Judith Land, Adoptee








About Judith Land

Judith Land lives in Colorado and Arizona with husband and coauthor Martin Land. Judith is a former nurse, retail shop owner, college instructor and avid outdoor person. Her book "Adoption Detective: Memoir of an Adopted Child" is a true story detailing the journey of Judith Romano, foster child and adoptee, as she discovers fragments of her background, and then sets out to solve the mystery as an adult. "Mothers and fathers everywhere in the world need to understand that children are forever and always." --Judith Land
This entry was posted in Adoption, Children, Parenting, Relationships and tagged , , , , , . Bookmark the permalink.

12 Responses to “Adoption—the Santa Claus Syndrome”

  1. Thought-provoking post Judy. I have been really struggling with these same issues. I can’t even totally put it into words what transpired and the depth of my sadness. I’ve been more worried that my actions indirectly hurt others than how it affected me personally. “Was I naively engaging in an activity that I shouldn’t be doing? Would my actions generate complications and problems as the result of my unwise interference in something tragic, misfortunate and previously undisturbed? Perhaps, I would be safer and happier—if I returned to Neverland and continued my perpetual childhood belief in Santa Claus along with everyone else in the world who was ever lied to about something they were steered into with immense emotional attachment.”

    • Judith Land says:

      JoAnne, Oh dear! I know exactly how you feel. There are many individuals who believe it is the God-given right of all adoptees to reconnect with their lost ancestors but the fear of hurting adoptive parents out of respect is a powerful hinderance that prevents many adoptees from doing an adoption search. Adoptive parents often think of adopted children as their “permanent child” in need of lifelong supervision and protection. They fail to recognize the fact that all children eventually grow to become fully functioning adults capable of making their own decisions and self-determination about search and reunions. Most seekers must overcome many difficulties, fears, and psychological barriers before they can enjoy the joys and benefits of adoption reunions. Most children think of their birth parents with growing wisdom and in the spirit of forgiveness. For many adoptees the reunion experience is strongly desired, and when guided with sufficient balance and understanding, it can enable the seeker to become well in an age of illness and anxiety. Out of respect for my adoptive parents, I greatly reduced my public display of enthusiasm when in their presence and consciously increased my appreciation for them. I wish you success in whatever you decide to do. Judith

    • Judith Land says:

      “The truth will set you free” is a common saying in academic circles that want to promote academic freedom and the power of learning. Many universities have this quote emblazoned on a sign near the entrance of a building. But Jesus’ statement (John 8:31) speaks of a higher form of knowledge than is capable of being learned in a classroom. The freedom he speaks about is a spiritual freedom from the lifestyle of habitual sin and concealment.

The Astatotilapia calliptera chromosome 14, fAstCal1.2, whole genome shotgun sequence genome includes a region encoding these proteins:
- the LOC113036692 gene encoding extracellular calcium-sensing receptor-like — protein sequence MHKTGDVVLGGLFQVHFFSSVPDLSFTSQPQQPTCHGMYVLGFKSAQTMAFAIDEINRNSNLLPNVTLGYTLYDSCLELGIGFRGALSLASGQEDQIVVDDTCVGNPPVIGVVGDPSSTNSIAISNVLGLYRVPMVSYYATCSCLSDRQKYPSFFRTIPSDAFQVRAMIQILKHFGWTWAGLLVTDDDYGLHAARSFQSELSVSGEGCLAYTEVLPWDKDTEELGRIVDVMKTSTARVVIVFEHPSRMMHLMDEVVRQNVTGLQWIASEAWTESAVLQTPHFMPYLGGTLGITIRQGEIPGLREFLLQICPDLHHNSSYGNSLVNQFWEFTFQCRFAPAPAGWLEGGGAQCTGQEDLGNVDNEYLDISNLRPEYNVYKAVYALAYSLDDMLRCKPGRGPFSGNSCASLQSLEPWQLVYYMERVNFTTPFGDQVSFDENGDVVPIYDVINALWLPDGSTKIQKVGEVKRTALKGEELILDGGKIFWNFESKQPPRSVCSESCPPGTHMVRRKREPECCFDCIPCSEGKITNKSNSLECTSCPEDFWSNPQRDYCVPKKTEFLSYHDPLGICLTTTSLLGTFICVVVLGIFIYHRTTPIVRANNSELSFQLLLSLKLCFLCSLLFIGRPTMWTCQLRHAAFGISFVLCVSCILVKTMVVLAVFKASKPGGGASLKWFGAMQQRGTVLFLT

2. Steve H. says:

    I am curious as to whether your sentiment is against adoption altogether or just that you object to the intense efforts to hide the birth parents?

    • Judith Land says:

      Steve H. – Thank you for your question regarding adoption.

      There are four kinds of adoption—nefarious, forgivable, warranted, and praiseworthy. Many ethical issues arise in connection with the procurement of adoptable children, as well as their fair distribution. What to do with orphaned and abandoned children due to war, disease, natural disasters and pestilence is a global issue; an eternal question that humans have tried to answer since the dawn of civilization. The placement of children rejected by the biological parents is an entirely different ethical situation, and many conflicting opinions exist on this topic from various sources. There are times when adoption is the obvious and best solution, or even the only solution, but children should never be treated like scarce commodities or luxuries and distributed based on the adopted parents ability to pay. There also is a question about whether or not the destructive behavior of parents, such as alcoholism, criminality, and poor health, should be penalized; whether married couples and the corporate leader should receive priority over the recluse or alternative life-style parents; and the consequences of giving one race, religion, region, or nation favored status and preferential treatment is a reoccurring social issue. Library shelves are filled with scientific research, the writings of psychologists, and many wise experienced individuals, and more attention should be paid to their advice and the predictable consequences of adoption. The early formative years in a child’s life are critical to healthy development, and I favor the traditional parent child relationship over institutional care for that reason.